May 20, 2015 timchandler

Guide to Stand Up Paddle Fins: Shapes

Shape is combined with foil and flexibility (materials) to produce the performance characteristics of each fin or fin set.  Shapes vary widely, but the terms below are constant and in general the rules around them hold true to most fins.  Single fins may have the “template” (shown in blue outlines below) severely “cut away” and “raked” to change the performance and ride characteristics of the board.  Quads use combinations of upright and swept sets.  In ALL cases the fins work with the shape/rails of the board to produce the final outcomes/capabilities of the board.

No fins can fix a poorly shaped board, and a great board may suffer from miss-matched fins. Learn the terms so you can dig for information at the shop or with your SUP outfitter, and get the right setup(s) for your goals/conditions on the water.


Stand Up Paddle Fin Diagram by Tim Chandler
So let’s break this down by starting at the base.

Depth and Base

Base and Depth relate to drive and hold in the water, which is why you’ll often find inside concave near the base, channeling water! Generally a greater base will increase drive and longer fins will hold better than shorter fins, which may slip or allow the board to break free.

Sweep and/or Rake

Sweep is a measure of how far the fin curves backwards – you’ll hear people talk about “raked fins” or “swept back”. Sweep influences the turning arc of the SUP, with greater sweep best for longer, carving turns and less sweep for tight pivots and snaps.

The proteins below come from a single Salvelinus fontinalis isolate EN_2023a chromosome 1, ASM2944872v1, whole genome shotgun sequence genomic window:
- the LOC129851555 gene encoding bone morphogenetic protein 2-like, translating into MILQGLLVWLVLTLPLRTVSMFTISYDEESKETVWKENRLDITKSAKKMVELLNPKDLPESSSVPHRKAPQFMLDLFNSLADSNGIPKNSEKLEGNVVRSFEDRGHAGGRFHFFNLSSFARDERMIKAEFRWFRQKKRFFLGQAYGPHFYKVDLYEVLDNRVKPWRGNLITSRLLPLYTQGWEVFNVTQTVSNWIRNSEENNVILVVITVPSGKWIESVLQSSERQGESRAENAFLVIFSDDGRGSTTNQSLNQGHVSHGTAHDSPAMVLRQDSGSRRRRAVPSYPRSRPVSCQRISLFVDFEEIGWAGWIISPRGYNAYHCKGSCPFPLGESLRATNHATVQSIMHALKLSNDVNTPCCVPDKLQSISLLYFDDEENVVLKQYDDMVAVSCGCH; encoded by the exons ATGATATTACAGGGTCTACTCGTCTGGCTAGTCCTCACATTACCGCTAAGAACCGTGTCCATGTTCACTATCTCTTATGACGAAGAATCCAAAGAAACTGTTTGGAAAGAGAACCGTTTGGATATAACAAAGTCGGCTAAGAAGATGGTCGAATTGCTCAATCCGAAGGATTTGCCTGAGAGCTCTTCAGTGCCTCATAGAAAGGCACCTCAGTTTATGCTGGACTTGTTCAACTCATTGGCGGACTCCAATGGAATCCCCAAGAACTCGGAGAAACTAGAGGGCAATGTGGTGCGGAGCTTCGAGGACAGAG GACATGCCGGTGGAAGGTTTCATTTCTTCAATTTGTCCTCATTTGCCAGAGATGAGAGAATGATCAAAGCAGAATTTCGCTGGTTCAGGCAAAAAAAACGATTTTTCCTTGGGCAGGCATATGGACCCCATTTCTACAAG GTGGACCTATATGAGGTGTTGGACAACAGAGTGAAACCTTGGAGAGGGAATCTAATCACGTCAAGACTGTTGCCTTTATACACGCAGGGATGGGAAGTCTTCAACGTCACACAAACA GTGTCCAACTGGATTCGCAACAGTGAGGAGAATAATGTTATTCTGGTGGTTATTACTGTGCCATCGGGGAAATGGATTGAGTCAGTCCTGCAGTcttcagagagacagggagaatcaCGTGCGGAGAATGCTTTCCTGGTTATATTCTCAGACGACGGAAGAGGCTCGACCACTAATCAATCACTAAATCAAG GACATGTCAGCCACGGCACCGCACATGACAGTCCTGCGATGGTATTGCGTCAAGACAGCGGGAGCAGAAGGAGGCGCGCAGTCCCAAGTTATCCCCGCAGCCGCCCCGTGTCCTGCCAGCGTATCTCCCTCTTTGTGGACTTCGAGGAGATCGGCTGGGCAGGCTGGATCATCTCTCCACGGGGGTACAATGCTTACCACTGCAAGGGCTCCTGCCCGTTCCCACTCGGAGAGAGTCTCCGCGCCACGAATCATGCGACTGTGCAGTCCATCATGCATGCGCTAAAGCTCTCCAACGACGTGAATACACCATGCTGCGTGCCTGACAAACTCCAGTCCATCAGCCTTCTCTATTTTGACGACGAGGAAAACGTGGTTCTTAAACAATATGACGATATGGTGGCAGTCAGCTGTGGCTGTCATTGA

Area (Surface)

Area is the overall face or surface area of the fin, and contributes with Depth and Base to hold and stability. Largest fin areas are often found in twin-fin setups where “keels” (50/50 or flat side fins with large surfaces/sweeps) are used on the side boxes to compensate “hold” power for no middle or back fins.

Stand Up Paddle Fin Flex Illustration by Tim Chandler

Flex is the magical “responsiveness” that complements the perfect shape/size fin, often prompting fin descriptions like “lively” or “snappy”. I swear some fins can talk.

Flex or Stiffness

Flex is directly tied to the type of materials fins are made of and are one of the first things you may “feel” in your fins – and the last you may find you can control! Stiffer fins tend to be forgiving in that they’ll drive but won’t “respond” where more flexible fins will almost ‘talk’ to you through the turns with what seems a mind of their own. That’s the lively feel and responsiveness that can add real fun to board – and is often found in the single fin cutaway or cutaway center fins of the larger boards. FIND and FEEL the flex, and you’re in for a new world of fin selection!

Beginner Advice:

Larger, stiffer fins will provide stability/consistency due to the surface area, base width and responsiveness, but may impact overall maneuverability/control for beginners on smaller SUP models. This is why many new boards come with larger, plastic fins. They’re outfitting the “everyman”. When in doubt, go medium and stiff to start – usually what comes with the board is great. Note – Small flexible fins may provide slip or drift and break free! Avoid them in the beginning.

READ ON TO PART TWO: FINS AND FOIL…

Tagged: , , , , , , , ,

Comment (1)

Comments are closed.